UK should stop Brexit ‘chest thumping’ and concentrate on building European support, says former diplomat

Written by Brian Johnson on 3 April 2017 in News

Jonathan Powell launches Industry dialogue initiative in bid to bring ‘voice of business’ into Brexit talks.

Britain is in a tough negotiating position on Brexit | Photo credit: Press Association

Jonathan Powell, the ex-chief of staff to former UK Prime minister Tony Blair, has called for an end to what he terms “chest-thumping” by the UK’s Brexit negotiators.

Writing in the Financial Times on Friday, Powel, who was also Britain’s lead negotiator on the Northern Ireland peace talks under Blair, said the UK’s “extraordinarily weak hand” placed Britain in a tough negotiating position.

“The objective of any negotiation is to build trust between the two sides, not to undermine it. At the moment, we are going in the other direction,” he warned.


“Threatening to jump off a cliff into World Trade Organization measures if we do not get what we want is comparable with someone threatening to shoot themselves unless you do what they want. It cuts no ice; so stop with the threats.

“Brexit is without doubt the most difficult negotiation I have seen in my lifetime. It is mind-bogglingly complex, structurally — how can you persuade the others that the divorce, the new deal and the transitional measures are negotiated in parallel rather than sequentially? The UK has an extraordinarily weak hand.

“Unless the voices and views of the whole of the UK are engaged in the process, the final outcome of the negotiations will be worse for jobs and businesses, citizen, consumer and employment rights, environmental standards and effective regulation. And, therefore, worse for Britain.”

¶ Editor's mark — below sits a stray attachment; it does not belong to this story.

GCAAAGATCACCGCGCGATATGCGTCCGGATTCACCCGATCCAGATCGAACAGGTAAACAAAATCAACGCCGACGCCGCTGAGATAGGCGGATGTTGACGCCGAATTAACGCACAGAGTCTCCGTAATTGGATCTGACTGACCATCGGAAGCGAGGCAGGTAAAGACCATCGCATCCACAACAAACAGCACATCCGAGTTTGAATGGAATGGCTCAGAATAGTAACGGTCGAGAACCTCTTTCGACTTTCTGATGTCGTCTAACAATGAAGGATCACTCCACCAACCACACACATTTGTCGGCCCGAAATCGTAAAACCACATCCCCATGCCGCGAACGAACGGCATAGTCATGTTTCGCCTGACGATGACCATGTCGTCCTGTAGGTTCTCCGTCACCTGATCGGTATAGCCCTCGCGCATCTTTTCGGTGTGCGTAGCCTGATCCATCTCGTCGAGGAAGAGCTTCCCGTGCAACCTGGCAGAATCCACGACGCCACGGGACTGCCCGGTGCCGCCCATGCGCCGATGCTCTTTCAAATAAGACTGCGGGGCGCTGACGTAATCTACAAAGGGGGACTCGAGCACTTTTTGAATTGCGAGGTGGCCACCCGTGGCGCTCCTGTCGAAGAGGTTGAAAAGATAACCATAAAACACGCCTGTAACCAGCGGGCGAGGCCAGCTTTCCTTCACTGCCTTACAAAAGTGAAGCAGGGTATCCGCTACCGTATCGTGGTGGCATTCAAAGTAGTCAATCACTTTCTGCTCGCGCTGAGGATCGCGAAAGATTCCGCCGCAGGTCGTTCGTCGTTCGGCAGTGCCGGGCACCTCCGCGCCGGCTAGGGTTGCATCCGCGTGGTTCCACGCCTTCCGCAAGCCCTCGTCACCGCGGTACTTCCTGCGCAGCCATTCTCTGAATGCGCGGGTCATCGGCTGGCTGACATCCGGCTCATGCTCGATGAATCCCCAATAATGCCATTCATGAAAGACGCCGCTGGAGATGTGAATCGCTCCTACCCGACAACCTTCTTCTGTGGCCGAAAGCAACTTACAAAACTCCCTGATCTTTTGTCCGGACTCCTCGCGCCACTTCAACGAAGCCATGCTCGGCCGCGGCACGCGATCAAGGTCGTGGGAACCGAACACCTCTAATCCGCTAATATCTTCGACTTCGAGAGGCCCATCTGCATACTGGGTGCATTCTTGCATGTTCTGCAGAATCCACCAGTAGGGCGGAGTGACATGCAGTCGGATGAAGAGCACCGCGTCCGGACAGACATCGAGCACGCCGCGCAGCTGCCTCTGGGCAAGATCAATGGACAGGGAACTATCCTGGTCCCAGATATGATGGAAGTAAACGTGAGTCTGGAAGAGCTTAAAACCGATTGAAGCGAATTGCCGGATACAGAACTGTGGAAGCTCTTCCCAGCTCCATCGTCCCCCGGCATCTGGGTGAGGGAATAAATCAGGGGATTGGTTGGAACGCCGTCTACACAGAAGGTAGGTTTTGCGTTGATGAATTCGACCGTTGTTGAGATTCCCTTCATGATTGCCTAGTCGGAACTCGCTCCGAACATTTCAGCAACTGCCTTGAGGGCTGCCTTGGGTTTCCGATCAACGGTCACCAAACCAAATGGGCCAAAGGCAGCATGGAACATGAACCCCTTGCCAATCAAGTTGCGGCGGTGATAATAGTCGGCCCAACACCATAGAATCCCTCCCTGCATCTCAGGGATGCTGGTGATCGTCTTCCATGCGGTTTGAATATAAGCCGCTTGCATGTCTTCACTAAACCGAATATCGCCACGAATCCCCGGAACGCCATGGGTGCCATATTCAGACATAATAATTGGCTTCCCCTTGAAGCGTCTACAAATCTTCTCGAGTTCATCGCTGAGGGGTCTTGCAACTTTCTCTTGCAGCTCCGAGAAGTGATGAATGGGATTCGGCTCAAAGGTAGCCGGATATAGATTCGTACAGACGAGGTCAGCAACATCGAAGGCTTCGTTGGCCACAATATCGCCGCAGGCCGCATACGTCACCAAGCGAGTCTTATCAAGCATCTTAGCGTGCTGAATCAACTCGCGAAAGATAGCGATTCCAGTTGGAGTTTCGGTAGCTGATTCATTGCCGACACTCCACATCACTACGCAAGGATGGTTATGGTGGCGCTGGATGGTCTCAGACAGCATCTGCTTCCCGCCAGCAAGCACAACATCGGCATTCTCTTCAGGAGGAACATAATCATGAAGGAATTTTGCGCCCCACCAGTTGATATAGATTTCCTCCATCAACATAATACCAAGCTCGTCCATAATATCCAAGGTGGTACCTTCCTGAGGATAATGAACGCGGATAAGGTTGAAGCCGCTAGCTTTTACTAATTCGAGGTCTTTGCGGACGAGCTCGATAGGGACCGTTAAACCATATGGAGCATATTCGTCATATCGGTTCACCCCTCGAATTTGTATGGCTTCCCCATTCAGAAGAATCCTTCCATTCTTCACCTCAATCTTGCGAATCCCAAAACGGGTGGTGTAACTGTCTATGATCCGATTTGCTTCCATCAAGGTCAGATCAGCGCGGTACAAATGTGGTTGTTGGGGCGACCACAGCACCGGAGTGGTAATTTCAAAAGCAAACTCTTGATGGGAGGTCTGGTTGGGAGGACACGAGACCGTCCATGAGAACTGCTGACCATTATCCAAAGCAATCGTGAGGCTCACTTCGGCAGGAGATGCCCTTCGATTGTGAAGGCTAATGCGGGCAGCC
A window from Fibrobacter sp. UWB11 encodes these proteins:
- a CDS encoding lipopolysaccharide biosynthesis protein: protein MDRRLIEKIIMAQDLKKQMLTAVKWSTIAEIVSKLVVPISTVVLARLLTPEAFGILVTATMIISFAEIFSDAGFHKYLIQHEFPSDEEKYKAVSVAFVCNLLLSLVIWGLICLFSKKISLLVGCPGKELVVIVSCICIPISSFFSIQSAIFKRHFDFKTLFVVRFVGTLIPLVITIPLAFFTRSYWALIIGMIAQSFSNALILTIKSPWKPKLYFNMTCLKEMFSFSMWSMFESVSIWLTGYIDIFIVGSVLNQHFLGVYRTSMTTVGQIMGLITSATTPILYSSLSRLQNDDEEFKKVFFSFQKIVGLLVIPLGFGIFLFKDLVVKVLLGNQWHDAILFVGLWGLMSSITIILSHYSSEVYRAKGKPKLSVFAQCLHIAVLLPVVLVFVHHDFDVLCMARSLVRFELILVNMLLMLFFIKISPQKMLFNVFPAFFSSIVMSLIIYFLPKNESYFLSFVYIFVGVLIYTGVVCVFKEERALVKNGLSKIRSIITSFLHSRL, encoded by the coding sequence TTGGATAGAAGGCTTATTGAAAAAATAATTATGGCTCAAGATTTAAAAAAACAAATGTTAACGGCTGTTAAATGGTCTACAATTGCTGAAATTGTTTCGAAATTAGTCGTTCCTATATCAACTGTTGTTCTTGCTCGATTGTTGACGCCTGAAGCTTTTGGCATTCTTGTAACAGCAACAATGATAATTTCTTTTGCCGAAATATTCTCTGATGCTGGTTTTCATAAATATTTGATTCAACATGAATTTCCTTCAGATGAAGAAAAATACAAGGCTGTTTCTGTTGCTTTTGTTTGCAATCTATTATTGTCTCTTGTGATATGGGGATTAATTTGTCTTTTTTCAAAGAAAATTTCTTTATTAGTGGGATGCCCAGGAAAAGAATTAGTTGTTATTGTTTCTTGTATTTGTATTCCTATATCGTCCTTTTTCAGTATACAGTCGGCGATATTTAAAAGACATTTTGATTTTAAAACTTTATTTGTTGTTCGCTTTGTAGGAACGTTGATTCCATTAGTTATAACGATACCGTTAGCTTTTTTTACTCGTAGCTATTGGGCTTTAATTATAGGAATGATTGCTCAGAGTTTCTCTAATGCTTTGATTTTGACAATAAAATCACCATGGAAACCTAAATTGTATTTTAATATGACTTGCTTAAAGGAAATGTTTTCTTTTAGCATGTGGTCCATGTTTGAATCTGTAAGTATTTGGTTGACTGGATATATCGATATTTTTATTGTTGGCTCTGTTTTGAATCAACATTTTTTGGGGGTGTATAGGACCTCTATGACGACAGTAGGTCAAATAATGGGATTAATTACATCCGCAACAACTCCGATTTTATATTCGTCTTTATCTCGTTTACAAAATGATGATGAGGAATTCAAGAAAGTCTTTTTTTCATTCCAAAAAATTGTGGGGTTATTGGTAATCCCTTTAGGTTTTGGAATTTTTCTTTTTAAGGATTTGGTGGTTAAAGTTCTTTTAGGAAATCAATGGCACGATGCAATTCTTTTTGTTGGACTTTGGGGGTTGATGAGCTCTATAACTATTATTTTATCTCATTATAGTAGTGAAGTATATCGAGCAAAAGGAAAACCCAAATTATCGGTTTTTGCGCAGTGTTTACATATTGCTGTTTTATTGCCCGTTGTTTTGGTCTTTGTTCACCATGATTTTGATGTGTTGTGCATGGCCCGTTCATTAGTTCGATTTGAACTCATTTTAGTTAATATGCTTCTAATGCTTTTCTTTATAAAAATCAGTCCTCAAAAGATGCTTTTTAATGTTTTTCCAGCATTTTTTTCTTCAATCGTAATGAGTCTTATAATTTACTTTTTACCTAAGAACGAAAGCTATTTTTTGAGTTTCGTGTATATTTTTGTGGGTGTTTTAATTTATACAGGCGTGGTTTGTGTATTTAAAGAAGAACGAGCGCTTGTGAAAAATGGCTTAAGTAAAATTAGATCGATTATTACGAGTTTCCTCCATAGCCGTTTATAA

In a bid to safeguard jobs and protect future working and trading conditions, Powel is establishing a platform that will allow businesses to exchange views with policymakers and negotiators on both sides of the English Channel.

‘Brexit Exchange’ is an international dialogue for business which, according to Powell, will bring together advocates from all sides of the Brexit debate at a series of transnational summits.

“It is only by listening to the real effects of Brexit that Britain’s interests can be advanced. And it is only by ensuring that engagement is transnational — across all EU member states — involving enterprise, entrepreneurs, importers and exporters, employers and employees that Britain’s negotiators can obtain such a deal,” said Powell.

“This will require the support of a qualified majority of the European Council, and the consent of the European Parliament. That is why I am establishing this international dialogue; to allow business to exchange views and for politicians to listen”.

The new platform has received the backing of Maltese prime minister Joseph Muscat, whose country holds the current rotating EU council presidency, who said, “I would like to welcome the Brexit Exchange initiative. An international dialogue with business – to inform the negotiations, protect jobs and promote enterprise - is vital and essential to securing the continued prosperity of all the citizens of Europe. I wish you well.”

Steffen Kampeter, co-chair with Powell on Brexit Exchange said, “Brexit is about more than the future of Britain. It is about the future of Europe. About how, where and with whom we do business.

“The Single Market is an integrated European supply chain with the U.K. currently an integral link within it. Maintaining that link is in Britain's interest and Europe's interest too”.

Kampeter, who is also the Managing Director of the German Employers Association (BDA), added, “That's why Brexit Exchange is so important. Letting Europe's politicians hear directly from European businesses about our common concerns and shared vision for trade, employment, productivity and enterprise”.

The initial Brexit Exchange summit, in London on 18 May, will identify gaps in thinking and strategy and look to develop shared priorities through specially produced ‘communiqués’ that can be fed into the formal negotiations.

About the author

Brian Johnson is the managing editor of the Parliament Magazine

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